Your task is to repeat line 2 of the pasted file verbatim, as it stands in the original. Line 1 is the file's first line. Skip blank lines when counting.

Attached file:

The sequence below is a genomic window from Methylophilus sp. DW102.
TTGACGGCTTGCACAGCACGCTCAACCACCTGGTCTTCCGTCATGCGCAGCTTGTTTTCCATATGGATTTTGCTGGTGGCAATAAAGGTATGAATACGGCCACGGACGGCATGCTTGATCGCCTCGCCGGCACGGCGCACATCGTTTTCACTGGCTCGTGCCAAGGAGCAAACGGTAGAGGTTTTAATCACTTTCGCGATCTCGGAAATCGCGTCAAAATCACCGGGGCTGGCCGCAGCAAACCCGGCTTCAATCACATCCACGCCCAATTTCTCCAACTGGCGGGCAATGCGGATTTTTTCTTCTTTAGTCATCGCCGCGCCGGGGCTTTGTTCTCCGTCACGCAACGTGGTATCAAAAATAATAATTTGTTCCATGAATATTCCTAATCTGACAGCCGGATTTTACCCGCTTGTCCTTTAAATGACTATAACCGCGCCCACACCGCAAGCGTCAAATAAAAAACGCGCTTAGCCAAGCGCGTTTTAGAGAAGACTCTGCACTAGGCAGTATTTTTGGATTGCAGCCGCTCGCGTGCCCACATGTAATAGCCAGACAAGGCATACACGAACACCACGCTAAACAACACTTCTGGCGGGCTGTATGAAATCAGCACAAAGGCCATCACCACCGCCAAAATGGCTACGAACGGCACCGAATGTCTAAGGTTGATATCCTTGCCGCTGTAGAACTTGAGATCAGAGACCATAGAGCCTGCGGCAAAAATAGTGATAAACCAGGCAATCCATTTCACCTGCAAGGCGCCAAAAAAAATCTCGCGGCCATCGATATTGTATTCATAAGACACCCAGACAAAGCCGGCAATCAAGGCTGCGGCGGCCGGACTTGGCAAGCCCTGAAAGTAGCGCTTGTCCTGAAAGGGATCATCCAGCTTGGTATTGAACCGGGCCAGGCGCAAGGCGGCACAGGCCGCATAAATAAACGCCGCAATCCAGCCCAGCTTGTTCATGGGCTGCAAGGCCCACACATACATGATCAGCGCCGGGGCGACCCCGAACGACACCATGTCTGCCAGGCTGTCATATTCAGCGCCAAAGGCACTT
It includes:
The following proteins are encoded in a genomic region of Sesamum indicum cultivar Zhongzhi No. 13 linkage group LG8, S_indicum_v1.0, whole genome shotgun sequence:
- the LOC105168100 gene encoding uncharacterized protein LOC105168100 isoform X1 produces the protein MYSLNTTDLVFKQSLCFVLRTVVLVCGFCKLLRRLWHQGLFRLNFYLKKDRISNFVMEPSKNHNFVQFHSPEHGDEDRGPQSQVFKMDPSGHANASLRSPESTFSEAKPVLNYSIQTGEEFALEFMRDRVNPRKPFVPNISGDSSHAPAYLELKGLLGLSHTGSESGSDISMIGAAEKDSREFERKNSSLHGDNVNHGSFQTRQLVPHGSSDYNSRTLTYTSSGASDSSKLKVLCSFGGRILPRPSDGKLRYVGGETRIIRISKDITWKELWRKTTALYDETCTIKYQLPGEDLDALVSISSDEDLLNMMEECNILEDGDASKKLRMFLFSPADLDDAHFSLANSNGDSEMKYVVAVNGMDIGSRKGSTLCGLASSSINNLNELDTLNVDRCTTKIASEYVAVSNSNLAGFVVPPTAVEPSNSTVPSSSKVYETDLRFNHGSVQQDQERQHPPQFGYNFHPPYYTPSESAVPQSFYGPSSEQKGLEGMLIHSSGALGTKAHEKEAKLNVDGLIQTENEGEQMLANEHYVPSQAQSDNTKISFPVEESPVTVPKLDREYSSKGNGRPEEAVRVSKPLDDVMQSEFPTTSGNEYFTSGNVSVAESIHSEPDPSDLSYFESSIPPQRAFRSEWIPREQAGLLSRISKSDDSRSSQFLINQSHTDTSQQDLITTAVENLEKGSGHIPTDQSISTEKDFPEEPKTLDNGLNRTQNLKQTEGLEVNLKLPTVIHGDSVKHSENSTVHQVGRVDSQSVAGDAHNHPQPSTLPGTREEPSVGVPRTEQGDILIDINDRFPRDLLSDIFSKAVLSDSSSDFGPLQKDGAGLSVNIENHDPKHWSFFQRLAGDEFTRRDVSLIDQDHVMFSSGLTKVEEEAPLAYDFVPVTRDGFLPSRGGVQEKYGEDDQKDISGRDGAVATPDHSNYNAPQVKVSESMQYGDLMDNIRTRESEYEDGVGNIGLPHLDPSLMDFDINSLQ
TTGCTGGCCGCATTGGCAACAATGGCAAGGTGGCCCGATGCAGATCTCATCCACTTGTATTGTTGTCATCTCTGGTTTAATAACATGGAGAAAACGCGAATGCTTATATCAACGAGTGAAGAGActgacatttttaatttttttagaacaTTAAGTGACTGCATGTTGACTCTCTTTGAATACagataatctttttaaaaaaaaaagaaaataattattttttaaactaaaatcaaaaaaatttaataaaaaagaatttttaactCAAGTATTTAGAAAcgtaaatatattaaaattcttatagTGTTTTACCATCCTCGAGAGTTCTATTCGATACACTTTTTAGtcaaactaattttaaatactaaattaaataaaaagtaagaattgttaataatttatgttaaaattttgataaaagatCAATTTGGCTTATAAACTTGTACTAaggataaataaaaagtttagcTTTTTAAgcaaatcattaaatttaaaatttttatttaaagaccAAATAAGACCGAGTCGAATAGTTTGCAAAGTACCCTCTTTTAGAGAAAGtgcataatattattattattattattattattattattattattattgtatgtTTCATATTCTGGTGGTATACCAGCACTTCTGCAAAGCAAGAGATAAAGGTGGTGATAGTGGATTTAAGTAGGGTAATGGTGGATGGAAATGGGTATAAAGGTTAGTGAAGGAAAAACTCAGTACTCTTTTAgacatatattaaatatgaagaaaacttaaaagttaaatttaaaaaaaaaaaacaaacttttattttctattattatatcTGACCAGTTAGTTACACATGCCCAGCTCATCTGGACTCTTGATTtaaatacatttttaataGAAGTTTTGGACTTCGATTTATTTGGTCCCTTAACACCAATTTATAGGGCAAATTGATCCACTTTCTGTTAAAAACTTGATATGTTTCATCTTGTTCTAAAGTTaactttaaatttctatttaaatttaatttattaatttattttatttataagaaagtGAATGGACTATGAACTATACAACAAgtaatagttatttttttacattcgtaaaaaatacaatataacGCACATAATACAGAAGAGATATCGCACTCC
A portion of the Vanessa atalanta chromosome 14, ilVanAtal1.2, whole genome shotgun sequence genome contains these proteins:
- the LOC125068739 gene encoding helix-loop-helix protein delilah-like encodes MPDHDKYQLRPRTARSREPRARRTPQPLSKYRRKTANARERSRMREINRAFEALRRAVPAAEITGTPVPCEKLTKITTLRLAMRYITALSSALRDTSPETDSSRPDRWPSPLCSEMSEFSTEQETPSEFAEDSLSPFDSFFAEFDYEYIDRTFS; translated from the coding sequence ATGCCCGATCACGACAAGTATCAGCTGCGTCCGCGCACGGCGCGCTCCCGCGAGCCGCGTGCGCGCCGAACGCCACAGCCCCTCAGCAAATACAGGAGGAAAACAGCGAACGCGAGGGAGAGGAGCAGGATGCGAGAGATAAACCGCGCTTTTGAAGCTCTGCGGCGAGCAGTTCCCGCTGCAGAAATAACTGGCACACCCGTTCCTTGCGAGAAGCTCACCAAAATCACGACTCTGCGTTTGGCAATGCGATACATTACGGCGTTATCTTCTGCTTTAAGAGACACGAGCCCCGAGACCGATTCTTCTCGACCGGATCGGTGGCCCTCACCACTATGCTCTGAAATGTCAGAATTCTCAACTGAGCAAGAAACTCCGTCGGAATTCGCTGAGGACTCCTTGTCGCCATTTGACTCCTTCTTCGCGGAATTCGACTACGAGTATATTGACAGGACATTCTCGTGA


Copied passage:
TTGACGGCTTGCACAGCACGCTCAACCACCTGGTCTTCCGTCATGCGCAGCTTGTTTTCCATATGGATTTTGCTGGTGGCAATAAAGGTATGAATACGGCCACGGACGGCATGCTTGATCGCCTCGCCGGCACGGCGCACATCGTTTTCACTGGCTCGTGCCAAGGAGCAAACGGTAGAGGTTTTAATCACTTTCGCGATCTCGGAAATCGCGTCAAAATCACCGGGGCTGGCCGCAGCAAACCCGGCTTCAATCACATCCACGCCCAATTTCTCCAACTGGCGGGCAATGCGGATTTTTTCTTCTTTAGTCATCGCCGCGCCGGGGCTTTGTTCTCCGTCACGCAACGTGGTATCAAAAATAATAATTTGTTCCATGAATATTCCTAATCTGACAGCCGGATTTTACCCGCTTGTCCTTTAAATGACTATAACCGCGCCCACACCGCAAGCGTCAAATAAAAAACGCGCTTAGCCAAGCGCGTTTTAGAGAAGACTCTGCACTAGGCAGTATTTTTGGATTGCAGCCGCTCGCGTGCCCACATGTAATAGCCAGACAAGGCATACACGAACACCACGCTAAACAACACTTCTGGCGGGCTGTATGAAATCAGCACAAAGGCCATCACCACCGCCAAAATGGCTACGAACGGCACCGAATGTCTAAGGTTGATATCCTTGCCGCTGTAGAACTTGAGATCAGAGACCATAGAGCCTGCGGCAAAAATAGTGATAAACCAGGCAATCCATTTCACCTGCAAGGCGCCAAAAAAAATCTCGCGGCCATCGATATTGTATTCATAAGACACCCAGACAAAGCCGGCAATCAAGGCTGCGGCGGCCGGACTTGGCAAGCCCTGAAAGTAGCGCTTGTCCTGAAAGGGATCATCCAGCTTGGTATTGAACCGGGCCAGGCGCAAGGCGGCACAGGCCGCATAAATAAACGCCGCAATCCAGCCCAGCTTGTTCATGGGCTGCAAGGCCCACACATACATGATCAGCGCCGGGGCGACCCCGAACGACACCATGTCTGCCAGGCTGTCATATTCAGCGCCAAAGGCACTT